Studying the old maps of the Village of New Paltz shows us that the structure was once a tool house, however, it neglects to detail whose tools it held. One possibility is that it was used by both the Elting factory and the later Lefevre family business that stood on the opposite side of the train tracks. In 1748 Noah Elting, in conjunction with Nathaniel Lefevre, gained ownership of 3,000 acres of land “lying on both sides of the Wallkill” (Lefevre 485). On this land, the Elting family built “Elting & Son”, a steam mill consisting of an icehouse, two lumber sheds, the flour mill, and a coal shed that was shared between the factory and the neighboring trains that ran along the Wallkill Valley Railroad.




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Pre-1905 Map of Village.

The family ran the steam mill and New Paltz’ one and only canning company until the business failed in 1894 (Village of New Paltz). Upon the failure of their business, the Elting family delegated ownership of the factory to the assignee A.K. Hays of Walden (Lefevre 485). For the next two years, Hays ran his barrel crafting company out of the factory and continued to utilize the far off tool shed on the other side of the tracks. Then, in 1896, the Elting family was forced to sell their properties—including the steam mill—in an estate sale. At this sale, A.P. Lefevre purchased the property as a second location for his established lumberyard and hardware company (Village of New Paltz).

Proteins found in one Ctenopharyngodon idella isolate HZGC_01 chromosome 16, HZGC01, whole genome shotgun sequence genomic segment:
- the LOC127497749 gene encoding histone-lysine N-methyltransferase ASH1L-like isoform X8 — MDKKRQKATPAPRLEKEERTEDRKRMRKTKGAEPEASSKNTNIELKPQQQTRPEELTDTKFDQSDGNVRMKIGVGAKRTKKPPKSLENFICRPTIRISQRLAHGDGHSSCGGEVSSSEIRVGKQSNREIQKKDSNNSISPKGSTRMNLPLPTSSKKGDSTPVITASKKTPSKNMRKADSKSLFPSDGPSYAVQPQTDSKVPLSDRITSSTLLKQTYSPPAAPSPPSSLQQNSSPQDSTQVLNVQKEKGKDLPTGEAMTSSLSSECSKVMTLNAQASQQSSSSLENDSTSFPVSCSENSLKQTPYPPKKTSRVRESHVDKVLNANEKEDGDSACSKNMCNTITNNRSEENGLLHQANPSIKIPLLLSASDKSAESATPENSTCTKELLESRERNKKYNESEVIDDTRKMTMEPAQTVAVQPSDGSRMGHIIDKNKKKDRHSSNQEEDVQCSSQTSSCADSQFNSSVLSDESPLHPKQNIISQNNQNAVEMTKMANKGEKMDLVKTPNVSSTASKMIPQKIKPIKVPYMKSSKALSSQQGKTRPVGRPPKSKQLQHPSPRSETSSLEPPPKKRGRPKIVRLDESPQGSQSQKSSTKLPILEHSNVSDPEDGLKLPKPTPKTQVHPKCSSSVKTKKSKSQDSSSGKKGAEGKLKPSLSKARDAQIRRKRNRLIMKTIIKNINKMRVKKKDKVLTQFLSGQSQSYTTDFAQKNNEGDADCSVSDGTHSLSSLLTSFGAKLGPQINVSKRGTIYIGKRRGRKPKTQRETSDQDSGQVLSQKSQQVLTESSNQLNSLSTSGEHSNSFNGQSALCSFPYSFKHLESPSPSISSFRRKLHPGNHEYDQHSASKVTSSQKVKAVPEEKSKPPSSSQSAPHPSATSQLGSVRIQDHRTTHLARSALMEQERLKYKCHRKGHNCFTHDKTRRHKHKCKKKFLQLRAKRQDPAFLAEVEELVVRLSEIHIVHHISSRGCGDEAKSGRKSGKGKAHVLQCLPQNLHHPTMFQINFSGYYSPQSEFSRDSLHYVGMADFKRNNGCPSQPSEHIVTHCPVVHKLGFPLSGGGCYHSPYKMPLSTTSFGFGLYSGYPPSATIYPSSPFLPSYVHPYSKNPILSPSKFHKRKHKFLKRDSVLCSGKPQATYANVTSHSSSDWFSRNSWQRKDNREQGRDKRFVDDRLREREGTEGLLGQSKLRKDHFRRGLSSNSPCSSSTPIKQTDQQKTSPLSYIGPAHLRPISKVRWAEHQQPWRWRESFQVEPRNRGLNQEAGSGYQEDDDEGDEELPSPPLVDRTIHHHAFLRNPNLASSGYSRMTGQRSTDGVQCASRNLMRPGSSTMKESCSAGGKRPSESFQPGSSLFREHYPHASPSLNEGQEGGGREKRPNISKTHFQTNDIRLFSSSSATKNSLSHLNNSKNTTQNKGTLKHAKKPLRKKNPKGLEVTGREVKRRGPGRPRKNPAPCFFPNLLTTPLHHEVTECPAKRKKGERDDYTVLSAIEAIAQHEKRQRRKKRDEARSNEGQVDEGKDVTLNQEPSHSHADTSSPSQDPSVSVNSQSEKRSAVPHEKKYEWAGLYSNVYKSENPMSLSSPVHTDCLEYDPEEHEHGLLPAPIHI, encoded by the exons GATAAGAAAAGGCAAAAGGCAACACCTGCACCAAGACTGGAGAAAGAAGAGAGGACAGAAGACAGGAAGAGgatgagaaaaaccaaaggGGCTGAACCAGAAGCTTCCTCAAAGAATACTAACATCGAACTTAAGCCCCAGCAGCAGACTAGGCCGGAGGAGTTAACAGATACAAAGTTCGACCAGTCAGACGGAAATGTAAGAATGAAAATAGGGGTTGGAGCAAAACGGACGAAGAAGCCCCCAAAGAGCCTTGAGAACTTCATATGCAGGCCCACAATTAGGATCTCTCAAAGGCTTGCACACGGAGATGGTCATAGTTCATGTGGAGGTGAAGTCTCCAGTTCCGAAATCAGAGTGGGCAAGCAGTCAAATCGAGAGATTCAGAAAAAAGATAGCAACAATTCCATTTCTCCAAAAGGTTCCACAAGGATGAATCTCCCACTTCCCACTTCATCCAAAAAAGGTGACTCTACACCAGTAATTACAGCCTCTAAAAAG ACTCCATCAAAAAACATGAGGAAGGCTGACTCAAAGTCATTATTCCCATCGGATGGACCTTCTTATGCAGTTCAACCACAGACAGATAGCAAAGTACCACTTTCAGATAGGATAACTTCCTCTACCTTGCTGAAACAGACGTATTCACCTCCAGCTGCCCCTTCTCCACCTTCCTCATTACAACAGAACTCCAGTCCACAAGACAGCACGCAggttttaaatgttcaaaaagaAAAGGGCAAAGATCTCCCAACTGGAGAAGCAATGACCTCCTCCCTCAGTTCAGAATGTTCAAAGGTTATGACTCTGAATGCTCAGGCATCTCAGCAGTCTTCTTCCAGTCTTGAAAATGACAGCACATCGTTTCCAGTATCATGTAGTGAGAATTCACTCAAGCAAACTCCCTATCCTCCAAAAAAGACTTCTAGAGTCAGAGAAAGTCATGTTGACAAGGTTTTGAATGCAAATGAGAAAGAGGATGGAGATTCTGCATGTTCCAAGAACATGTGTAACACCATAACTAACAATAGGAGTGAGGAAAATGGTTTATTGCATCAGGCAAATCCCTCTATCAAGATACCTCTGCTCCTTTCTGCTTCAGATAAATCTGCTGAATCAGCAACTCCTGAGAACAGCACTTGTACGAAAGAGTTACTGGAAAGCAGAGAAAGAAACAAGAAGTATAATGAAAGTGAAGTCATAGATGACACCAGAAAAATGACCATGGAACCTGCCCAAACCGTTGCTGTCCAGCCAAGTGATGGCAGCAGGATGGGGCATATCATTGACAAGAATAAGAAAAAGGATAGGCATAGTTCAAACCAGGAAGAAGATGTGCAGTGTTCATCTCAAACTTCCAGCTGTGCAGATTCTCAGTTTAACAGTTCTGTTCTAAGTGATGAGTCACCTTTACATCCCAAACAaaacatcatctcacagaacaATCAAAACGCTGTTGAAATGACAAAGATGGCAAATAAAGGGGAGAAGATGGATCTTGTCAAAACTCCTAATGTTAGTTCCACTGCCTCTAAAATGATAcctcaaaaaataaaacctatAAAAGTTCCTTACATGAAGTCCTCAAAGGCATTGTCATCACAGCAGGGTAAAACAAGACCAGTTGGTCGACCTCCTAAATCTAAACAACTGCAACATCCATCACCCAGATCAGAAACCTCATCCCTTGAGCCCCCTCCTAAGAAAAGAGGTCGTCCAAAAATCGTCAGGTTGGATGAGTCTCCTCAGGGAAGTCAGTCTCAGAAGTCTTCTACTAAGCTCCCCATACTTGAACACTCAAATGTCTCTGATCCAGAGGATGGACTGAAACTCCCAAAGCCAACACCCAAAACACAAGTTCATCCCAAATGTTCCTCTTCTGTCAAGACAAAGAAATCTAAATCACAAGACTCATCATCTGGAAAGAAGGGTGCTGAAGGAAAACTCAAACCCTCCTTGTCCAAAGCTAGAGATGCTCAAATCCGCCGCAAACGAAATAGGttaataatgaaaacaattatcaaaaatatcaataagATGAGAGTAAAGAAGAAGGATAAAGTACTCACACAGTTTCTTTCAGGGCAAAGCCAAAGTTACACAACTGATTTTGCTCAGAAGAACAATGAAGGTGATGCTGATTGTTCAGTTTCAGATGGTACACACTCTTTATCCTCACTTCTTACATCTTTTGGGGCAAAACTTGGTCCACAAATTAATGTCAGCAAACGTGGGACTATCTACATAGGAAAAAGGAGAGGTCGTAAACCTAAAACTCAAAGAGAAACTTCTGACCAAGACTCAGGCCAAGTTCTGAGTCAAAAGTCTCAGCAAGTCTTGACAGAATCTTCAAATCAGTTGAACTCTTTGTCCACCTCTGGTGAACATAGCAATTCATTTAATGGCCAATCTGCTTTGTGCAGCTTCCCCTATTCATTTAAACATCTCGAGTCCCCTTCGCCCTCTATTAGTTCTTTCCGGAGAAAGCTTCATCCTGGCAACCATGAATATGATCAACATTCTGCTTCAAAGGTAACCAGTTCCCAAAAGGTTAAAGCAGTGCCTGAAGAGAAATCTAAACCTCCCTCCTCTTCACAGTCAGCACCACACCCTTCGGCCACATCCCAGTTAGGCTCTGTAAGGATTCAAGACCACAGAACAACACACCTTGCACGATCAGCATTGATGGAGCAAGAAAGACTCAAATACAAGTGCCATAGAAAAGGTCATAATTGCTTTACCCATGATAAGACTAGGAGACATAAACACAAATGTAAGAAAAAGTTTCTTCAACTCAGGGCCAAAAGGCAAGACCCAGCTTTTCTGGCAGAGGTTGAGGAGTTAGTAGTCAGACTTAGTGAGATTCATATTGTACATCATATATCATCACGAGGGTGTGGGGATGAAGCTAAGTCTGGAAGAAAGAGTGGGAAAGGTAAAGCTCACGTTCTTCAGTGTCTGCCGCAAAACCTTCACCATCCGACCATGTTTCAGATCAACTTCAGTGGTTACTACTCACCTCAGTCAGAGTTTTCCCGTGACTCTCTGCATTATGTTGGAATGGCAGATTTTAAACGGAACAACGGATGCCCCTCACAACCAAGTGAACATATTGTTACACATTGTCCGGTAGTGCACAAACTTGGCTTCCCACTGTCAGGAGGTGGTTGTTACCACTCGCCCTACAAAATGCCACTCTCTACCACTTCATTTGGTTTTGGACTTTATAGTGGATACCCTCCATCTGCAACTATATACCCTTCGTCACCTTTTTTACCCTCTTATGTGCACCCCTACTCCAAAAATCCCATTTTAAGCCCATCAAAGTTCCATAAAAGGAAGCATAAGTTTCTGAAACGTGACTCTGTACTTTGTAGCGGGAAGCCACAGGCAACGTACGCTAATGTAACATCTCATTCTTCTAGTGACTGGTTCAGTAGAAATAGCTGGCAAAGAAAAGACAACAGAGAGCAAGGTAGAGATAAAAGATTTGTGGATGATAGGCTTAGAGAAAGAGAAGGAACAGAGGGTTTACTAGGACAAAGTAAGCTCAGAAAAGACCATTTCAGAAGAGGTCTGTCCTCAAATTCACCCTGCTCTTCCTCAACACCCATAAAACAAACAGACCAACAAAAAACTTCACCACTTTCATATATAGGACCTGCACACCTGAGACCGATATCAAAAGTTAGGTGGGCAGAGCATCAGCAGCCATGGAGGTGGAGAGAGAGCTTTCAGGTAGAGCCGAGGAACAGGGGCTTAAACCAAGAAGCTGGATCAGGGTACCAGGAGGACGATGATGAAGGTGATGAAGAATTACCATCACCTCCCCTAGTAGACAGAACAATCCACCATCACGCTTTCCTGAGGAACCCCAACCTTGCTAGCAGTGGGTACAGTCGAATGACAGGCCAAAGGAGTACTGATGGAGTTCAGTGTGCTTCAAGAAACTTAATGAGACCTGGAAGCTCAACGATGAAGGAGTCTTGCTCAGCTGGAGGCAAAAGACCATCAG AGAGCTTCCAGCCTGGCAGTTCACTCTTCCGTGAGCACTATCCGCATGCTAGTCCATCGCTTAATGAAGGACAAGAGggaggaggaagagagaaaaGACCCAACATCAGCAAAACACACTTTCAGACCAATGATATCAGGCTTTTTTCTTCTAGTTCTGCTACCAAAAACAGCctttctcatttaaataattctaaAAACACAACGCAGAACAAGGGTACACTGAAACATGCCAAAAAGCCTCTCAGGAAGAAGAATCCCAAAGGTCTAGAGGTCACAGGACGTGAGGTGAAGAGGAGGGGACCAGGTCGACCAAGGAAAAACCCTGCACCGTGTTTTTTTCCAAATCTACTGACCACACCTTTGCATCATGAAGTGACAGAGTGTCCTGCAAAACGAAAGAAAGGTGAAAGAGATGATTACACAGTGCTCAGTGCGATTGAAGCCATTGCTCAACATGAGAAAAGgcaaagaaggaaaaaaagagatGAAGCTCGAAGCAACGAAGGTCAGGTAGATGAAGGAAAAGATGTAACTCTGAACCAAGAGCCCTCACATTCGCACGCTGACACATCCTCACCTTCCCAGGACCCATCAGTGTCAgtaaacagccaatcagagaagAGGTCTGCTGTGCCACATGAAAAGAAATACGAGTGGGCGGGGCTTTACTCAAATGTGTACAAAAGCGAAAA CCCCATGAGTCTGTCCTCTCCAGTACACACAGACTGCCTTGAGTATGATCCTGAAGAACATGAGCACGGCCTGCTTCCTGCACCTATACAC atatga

The 1905 map of the village shows that after taking over the farm A.P. Lefevre and Sons Lumber and Hardware Company cleared out some of the buildings from the original Elting factory and added new spaces for their different business. However, the tool shed remains standing on the other side of the train tracks. In 1907, Lefevre rented out part of the coal shed to D.C. Storr’s Concrete Block Company, which allowed him to then build up the residential areas of New Paltz (Village of New Paltz). Storr built almost all of the cottages that still remain standing on Oakwood Terrace and Manheim Boulevard.